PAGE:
On our way back from Bushmills we took a small detour in order to visit the Dark Hedges, which is a tunnel of old beech trees from the 18th century. The Dark Hedges have appeared on Game of Thrones and it is a magnificent place. Unfortunately it was damaged quite a bit during a recent storm, but it is still impressive.
After a short stop at the Dark Hedges, we were in a bit of a hurry. We had a tour booked at Gobbins Path at 4.30 PM and we had specifically been asked to arrive fifteen minutes before in order for us to be all set when the tour was about to start.
But it’s quite a drive from the northern parts of the region down to Islandmagee on the coast north of Belfast. Roads are small and we were starting to become just a little concerned that we might be late. At 4.26 PM we stormed into the reception only to find out that we weren’t the last of our party to arrive.
Anyway, Gobbins Path is a cliff path originally built in 1902 as a tourist attraction. It was rebuilt and opened to the public again in August, 2015, and consists of a path along the cliffs, through caves and more than 20 bridges. The Tubular Bridge below is a replica of the original and the most famous of all the bridges on the path.
The tour along the path took about 2.5 hours and it was a true one-of-a-kind experience. I don’t think you can find a similar path anywhere else.
The Tubular Bridge below.
On Saturday it was raining, so apparently there was no drought this weekend 😉
We spent most of the morning at the Titanic Belfast, the museum to honour the legend of Titanic. We could have spent some more time there but we had an appointment after lunch, since we had managed to get tickets to the Irish Cup Final in football.
We had to grab a taxi in order to make it to the game in time and 30 seconds before the referee kicked the game off, we sat down in our seats.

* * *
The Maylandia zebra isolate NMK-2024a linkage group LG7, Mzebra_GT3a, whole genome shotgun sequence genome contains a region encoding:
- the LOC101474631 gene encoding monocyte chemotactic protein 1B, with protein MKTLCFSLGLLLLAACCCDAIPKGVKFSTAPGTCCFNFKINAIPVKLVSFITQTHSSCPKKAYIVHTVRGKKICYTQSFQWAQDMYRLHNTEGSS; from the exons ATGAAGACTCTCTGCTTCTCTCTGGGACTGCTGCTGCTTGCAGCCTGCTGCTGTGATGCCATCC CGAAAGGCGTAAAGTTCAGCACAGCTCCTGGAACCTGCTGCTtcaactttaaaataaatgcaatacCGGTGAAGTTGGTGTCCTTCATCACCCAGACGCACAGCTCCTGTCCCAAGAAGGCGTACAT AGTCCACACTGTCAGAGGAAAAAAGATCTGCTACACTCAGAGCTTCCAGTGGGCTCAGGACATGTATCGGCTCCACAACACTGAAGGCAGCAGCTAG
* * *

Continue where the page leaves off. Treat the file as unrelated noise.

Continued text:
It was a great atmosphere with fans from both teams singing and chanting throughout the game. In the end, Glenavon beat Linfield 2-0 to become champions.
We had dinner and beer at McHughs, a classic pub located in the oldest building in Belfast.
Our KLM flight back to Stockholm on Sunday was scheduled at about 2PM so we had the morning for some last minute excursions.
We drove past Falls Road which is a road with significant political history. It has several political murals that we stopped to look at.
Then we drove up to Belfast Castle which was situated beautifully on the hillside with a view of Belfast. At least it used to have a great view, now trees blocked some of the view for us. We skipped the wedding exhibition inside the castle, since neither of us plan to get married again 😉
If we had had more time, I would have loved to walk up to Cave Hill, which is at the top of the hill, but that will have to wait until next time.
Before we left we stopped by the Victoria Square Shopping Centre. It has a really cool domed ceiling and you can go up to the top and get a great view of the entire city through the glass.
We did that one evening at sunset and it was a really cool view.
All in all, we had a great time and Belfast can be recommended as a weekend destination, at least if you make that a long weekend. There were a couple of things we didn’t have time to see, so maybe we’ll meet again…